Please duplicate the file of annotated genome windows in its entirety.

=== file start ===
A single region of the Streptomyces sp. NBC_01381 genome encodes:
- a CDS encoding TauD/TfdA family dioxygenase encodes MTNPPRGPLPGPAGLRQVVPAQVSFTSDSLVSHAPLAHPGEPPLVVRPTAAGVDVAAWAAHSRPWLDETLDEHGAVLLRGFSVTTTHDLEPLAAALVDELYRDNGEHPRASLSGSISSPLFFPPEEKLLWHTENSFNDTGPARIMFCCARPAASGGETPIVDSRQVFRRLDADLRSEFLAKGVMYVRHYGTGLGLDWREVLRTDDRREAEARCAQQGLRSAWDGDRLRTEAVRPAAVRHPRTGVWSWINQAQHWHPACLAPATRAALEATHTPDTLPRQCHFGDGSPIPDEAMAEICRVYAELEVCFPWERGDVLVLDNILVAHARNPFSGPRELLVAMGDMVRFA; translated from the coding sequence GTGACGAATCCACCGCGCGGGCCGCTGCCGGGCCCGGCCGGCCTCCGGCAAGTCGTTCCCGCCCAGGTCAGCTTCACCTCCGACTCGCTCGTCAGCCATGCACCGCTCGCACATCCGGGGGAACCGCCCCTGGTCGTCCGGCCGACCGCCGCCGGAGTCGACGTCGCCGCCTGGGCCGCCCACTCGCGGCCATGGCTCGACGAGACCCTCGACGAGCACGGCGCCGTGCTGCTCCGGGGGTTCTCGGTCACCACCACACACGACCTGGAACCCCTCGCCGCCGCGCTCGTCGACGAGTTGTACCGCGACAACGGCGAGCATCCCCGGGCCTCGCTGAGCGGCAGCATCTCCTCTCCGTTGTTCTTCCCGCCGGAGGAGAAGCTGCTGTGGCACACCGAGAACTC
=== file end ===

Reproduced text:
A single region of the Streptomyces sp. NBC_01381 genome encodes:
- a CDS encoding TauD/TfdA family dioxygenase encodes MTNPPRGPLPGPAGLRQVVPAQVSFTSDSLVSHAPLAHPGEPPLVVRPTAAGVDVAAWAAHSRPWLDETLDEHGAVLLRGFSVTTTHDLEPLAAALVDELYRDNGEHPRASLSGSISSPLFFPPEEKLLWHTENSFNDTGPARIMFCCARPAASGGETPIVDSRQVFRRLDADLRSEFLAKGVMYVRHYGTGLGLDWREVLRTDDRREAEARCAQQGLRSAWDGDRLRTEAVRPAAVRHPRTGVWSWINQAQHWHPACLAPATRAALEATHTPDTLPRQCHFGDGSPIPDEAMAEICRVYAELEVCFPWERGDVLVLDNILVAHARNPFSGPRELLVAMGDMVRFA; translated from the coding sequence GTGACGAATCCACCGCGCGGGCCGCTGCCGGGCCCGGCCGGCCTCCGGCAAGTCGTTCCCGCCCAGGTCAGCTTCACCTCCGACTCGCTCGTCAGCCATGCACCGCTCGCACATCCGGGGGAACCGCCCCTGGTCGTCCGGCCGACCGCCGCCGGAGTCGACGTCGCCGCCTGGGCCGCCCACTCGCGGCCATGGCTCGACGAGACCCTCGACGAGCACGGCGCCGTGCTGCTCCGGGGGTTCTCGGTCACCACCACACACGACCTGGAACCCCTCGCCGCCGCGCTCGTCGACGAGTTGTACCGCGACAACGGCGAGCATCCCCGGGCCTCGCTGAGCGGCAGCATCTCCTCTCCGTTGTTCTTCCCGCCGGAGGAGAAGCTGCTGTGGCACACCGAGAACTC